JACKSON, Miss. (AP) — Mississippi taxpayers may have only an empty Senatobia building and solar panel equipment to show for $26 million in loans to Twin Creeks Technologies.
The California-based solar technology firm is liquidating and a company that bought Twin Creeks' assets won't take over its agreement with Mississippi. Twin Creeks had agreed to invest at least $132 million and create at least 500 jobs in exchange for loans, tax breaks and other aid.
The state sued Twin Creeks in Tate County Chancery Court and has had a temporary restraining order against the firm since Nov. 8, said officials in the Tate County chancery clerk's office. That lawsuit is being handled by Jack Wilson, a lawyer who works directly for Gov. Phil Bryant.
Twin Creeks, like many American solar firms, was swamped by a wave of cheap solar panels imported from China, said Kathy Gelston, chief financial officer for the Mississippi Development Authority.
Twin Creeks also struggled to make its equipment produce energy at a high-enough rate, said Janie Mortimer, executive director of the Tate County Economic Development Foundation. Mortimer said that the company never had more than 25 employees.
"We were very hopeful this would be a successful project and hire the number of people they anticipated," Mortimer said. "This was a little difficult to endure."
Gelston said Thursday officials are negotiating for Twin Creeks to repay aid above the value of the 85,000-square-foot building and equipment. The state loaned Senatobia $15 million to construct the building and $8.2 million to buy equipment. It also transferred $3.5 million to the city, mainly in a loan but partially in a grant, to prepare the site and build infrastructure.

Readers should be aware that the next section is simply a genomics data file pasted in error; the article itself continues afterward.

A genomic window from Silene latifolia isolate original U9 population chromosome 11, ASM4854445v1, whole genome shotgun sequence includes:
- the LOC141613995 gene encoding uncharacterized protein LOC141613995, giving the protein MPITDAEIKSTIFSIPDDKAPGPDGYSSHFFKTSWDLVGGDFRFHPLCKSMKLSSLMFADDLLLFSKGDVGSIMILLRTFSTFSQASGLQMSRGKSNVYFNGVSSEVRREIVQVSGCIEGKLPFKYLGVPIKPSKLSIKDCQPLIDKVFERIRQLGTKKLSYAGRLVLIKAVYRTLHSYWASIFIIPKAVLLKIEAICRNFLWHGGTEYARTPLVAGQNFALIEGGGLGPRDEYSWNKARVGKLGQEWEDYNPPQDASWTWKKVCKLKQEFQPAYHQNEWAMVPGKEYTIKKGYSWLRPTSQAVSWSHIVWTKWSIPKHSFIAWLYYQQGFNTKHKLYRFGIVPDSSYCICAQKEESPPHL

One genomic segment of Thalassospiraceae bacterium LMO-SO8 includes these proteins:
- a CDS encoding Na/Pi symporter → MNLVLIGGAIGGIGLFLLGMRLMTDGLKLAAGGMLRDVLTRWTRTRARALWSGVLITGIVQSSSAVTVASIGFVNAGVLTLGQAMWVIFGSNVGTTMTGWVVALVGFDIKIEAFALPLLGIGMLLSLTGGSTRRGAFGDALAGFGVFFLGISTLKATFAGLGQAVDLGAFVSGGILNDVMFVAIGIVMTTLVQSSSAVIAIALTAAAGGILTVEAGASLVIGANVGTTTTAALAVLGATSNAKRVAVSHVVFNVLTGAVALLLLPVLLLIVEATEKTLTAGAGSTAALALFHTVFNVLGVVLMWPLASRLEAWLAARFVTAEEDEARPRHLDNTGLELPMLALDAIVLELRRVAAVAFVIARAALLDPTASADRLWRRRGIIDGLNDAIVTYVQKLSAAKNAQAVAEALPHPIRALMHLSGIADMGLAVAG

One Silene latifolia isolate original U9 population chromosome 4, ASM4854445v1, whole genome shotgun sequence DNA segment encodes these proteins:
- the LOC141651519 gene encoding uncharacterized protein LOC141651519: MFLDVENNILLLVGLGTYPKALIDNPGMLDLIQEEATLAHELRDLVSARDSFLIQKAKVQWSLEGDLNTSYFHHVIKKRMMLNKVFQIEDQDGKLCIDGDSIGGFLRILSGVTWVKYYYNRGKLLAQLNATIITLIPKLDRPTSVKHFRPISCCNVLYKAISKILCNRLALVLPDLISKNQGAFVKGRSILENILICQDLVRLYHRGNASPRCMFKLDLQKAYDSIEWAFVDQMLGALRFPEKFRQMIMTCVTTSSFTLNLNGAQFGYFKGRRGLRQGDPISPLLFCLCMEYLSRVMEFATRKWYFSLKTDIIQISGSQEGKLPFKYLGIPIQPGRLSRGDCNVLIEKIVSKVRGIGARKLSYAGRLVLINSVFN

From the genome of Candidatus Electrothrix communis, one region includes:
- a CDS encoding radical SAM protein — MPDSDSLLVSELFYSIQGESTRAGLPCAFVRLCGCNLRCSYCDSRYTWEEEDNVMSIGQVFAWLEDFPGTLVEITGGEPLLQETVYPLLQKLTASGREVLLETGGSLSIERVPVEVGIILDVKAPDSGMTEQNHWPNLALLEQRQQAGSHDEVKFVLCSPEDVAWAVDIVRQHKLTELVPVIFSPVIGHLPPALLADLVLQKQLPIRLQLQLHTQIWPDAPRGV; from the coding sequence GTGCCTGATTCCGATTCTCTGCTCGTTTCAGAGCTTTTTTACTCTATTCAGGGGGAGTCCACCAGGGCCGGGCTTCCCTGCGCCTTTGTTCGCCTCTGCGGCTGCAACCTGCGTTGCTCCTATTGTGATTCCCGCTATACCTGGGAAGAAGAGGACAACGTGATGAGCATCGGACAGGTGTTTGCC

Gelston said the state wants to get money back, beyond what the building and equipment might be worth.
"We are in the process right now, the attorney general, the governor's office and MDA in trying to come to some type of closure on this project," Gelston told The Associated Press.
Lenders sold Twin Creeks' technology for $10 million to GT Advanced Technologies of Nashua, N.H., in mid-November. Gelston said Twin Creeks received about $3 million from the sale, but there are creditors in addition to the state of Mississippi.
GT Advanced Technologies could not immediately be reached for comment Thursday.
Then-Gov. Haley Barbour announced the plant in April 2010 and cut the ribbon in May 2011, with the company saying it was in startup production. But Twin Creeks never sold solar panels commercially and announced a change in business strategy in early 2012, saying it would instead make equipment for solar panel manufacturers. Though Twin Creeks got a wave of favorable publicity at the time of the switch, it apparently wasn't any more successful.
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